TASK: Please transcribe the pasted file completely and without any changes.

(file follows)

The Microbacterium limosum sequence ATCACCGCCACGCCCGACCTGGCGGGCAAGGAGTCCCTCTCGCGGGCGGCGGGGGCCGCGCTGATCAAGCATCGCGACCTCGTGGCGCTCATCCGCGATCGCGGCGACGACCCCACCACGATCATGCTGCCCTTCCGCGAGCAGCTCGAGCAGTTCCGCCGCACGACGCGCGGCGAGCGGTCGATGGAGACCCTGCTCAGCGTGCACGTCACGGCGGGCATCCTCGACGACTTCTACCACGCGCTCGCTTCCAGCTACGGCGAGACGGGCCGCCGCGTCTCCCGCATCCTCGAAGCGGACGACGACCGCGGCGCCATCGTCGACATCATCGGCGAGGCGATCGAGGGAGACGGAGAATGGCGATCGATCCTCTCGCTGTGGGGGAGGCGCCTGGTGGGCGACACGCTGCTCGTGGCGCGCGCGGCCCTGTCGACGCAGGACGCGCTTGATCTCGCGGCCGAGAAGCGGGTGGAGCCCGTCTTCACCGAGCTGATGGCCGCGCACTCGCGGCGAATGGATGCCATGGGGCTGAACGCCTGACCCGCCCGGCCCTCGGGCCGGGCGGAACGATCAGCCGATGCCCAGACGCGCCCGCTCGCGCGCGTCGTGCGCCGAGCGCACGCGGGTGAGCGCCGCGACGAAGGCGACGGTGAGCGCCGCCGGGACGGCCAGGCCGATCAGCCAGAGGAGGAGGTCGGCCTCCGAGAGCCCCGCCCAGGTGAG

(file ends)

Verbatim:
The Microbacterium limosum sequence ATCACCGCCACGCCCGACCTGGCGGGCAAGGAGTCCCTCTCGCGGGCGGCGGGGGCCGCGCTGATCAAGCATCGCGACCTCGTGGCGCTCATCCGCGATCGCGGCGACGACCCCACCACGATCATGCTGCCCTTCCGCGAGCAGCTCGAGCAGTTCCGCCGCACGACGCGCGGCGAGCGGTCGATGGAGACCCTGCTCAGCGTGCACGTCACGGCGGGCATCCTCGACGACTTCTACCACGCGCTCGCTTCCAGCTACGGCGAGACGGGCCGCCGCGTCTCCCGCATCCTCGAAGCGGACGACGACCGCGGCGCCATCGTCGACATCATCGGCGAGGCGATCGAGGGAGACGGAGAATGGCGATCGATCCTCTCGCTGTGGGGGAGGCGCCTGGTGGGCGACACGCTGCTCGTGGCGCGCGCGGCCCTGTCGACGCAGGACGCGCTTGATCTCGCGGCCGAGAAGCGGGTGGAGCCCGTCTTCACCGAGCTGATGGCCGCGCACTCGCGGCGAATGGATGCCATGGGGCTGAACGCCTGACCCGCCCGGCCCTCGGGCCGGGCGGAACGATCAGCCGATGCCCAGACGCGCCCGCTCGCGCGCGTCGTGCGCCGAGCGCACGCGGGTGAGCGCCGCGACGAAGGCGACGGTGAGCGCCGCCGGGACGGCCAGGCCGATCAGCCAGAGGAGGAGGTCGGCCTCCGAGAGCCCCGCCCAGGTGAG